The ODTAA Cup was awarded for the first time in 2018.

This cup was presented to the OGA by the President, Alistair Randall. It had been noted that the tight award criteria for many trophies meant that people worthy of recognition in the OGA might well not qualify because their achievements fell outside any of the tight trophy definitions. This cup is therefore in the gift of the President and GMC and is intended to allow recognition to a member for a contribution to the OGA that is not covered by another trophy. This achievement should preferably be sailing based and not necessarily a single occasion or indeed in one year. There should be no requirement for it to be awarded every year; it is there to fill a gap.

ODTAA is the name of a book by John Masefield (Sea Fever) and the letters stand for One Damn Thing After Another. The solid silver cup is from the family of Alistair and of Clare Thomas whose Uncle Teddy had a succession of boats called ODTAA; ODTAA IV was a fine Silver motorboat. Alistair also called his company ODTAA.

The first winner of the ODTAA Cup was Ellie Howlett in recognition of her long term contribution to the reputation of the OGA, just by doing what she does and setting a fine example.

Not awarded in 2019

Winner, 2018: Eloisa Howlett, skipper, 'Ellen', East Coast Area

Rory Howlett submitted a nomination for his wife:

"I would like to nominate my wife Eloisa Howlett for a seamanship award. There are several reasons for this. She is the only young woman that I know of that helms and skippers a class 1 topmast Essex smack and has done so from a very early age. This is no mean feat in itself particularly in a world dominated by very competent older men. Whilst doing this she not only runs the entire boat but also is a fantastic mother to 2 very young children (3 and 1). These children have completed a full season of sailing in 2018 including cruising and racing and have loved every minute of it. This is solely due to the competence and exceptional seamanship of their mother ensuring the safety of the boat and the children at all times. A prime example of this would be during the OGA East Coast Race this year.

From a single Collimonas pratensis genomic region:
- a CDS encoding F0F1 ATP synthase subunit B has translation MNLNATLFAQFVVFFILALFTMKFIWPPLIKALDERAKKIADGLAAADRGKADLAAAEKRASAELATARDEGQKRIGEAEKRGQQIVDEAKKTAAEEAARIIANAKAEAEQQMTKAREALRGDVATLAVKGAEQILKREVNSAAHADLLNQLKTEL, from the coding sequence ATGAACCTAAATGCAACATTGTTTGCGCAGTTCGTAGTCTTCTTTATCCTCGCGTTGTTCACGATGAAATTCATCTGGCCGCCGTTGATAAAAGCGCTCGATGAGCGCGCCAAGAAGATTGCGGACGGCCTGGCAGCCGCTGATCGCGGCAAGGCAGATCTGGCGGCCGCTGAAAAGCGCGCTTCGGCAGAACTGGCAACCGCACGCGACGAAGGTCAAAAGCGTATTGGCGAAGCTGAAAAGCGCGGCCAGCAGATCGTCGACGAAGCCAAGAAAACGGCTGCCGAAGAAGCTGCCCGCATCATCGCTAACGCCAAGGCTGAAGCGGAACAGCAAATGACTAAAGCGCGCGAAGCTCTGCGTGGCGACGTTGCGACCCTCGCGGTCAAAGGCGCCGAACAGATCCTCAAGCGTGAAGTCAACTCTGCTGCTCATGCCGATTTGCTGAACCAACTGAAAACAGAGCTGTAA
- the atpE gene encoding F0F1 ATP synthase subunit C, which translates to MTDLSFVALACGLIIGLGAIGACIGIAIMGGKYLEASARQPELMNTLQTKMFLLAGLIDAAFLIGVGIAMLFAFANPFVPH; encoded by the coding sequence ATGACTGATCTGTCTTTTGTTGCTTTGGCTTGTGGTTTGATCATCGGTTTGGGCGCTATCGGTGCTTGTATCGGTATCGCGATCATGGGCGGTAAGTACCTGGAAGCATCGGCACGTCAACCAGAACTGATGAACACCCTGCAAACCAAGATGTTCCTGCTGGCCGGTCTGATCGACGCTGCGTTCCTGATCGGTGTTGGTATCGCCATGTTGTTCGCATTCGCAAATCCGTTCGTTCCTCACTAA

The race was undertaken on the 44ft Essex smack 'Ellen'. Some of the crew were unfamiliar with the boat and both the children were on board. Elly successfully managed to be first over the start line for the working boats, finshed the race as the first placed lady helm, 3rd in class (Slow working boats) and beat all of the fast working boats on corrected time. She managed to do all of this whilst instructing unfamiliar crew, getting Henry involved in sail changes and had Edith asleep on her lap for half the race.

To me seamanship is about using skill, knowledge and experience to process large amounts of information, assess environmental conditions in real time and make solid decisions to ensure the safe and enjoyable completion of a boats voyage. In my view Elly has these skills in bucket loads and demonstrates it regularly as anyone who knows her will agree. She should be awarded this trophy to recognise her achievements and to demonstrate to other members from all regions of the OGA what can be achieved through dedication, time served at the tiller, the love for a boat as well as sailing in general. If she were to be awarded this accolade she would be completely overwhelmed, embarrassed and probably cry a bit. Her family would be enormously proud of her (although we are anyway) but most importantly it would be a symbol of recognition from her peers which she truly deserves. She would probably insist that she was not deserving of an award for just getting on with her hobby and enjoying life but I for one would have to whole heartedly disagree".

Rory Howlett, East Coast Area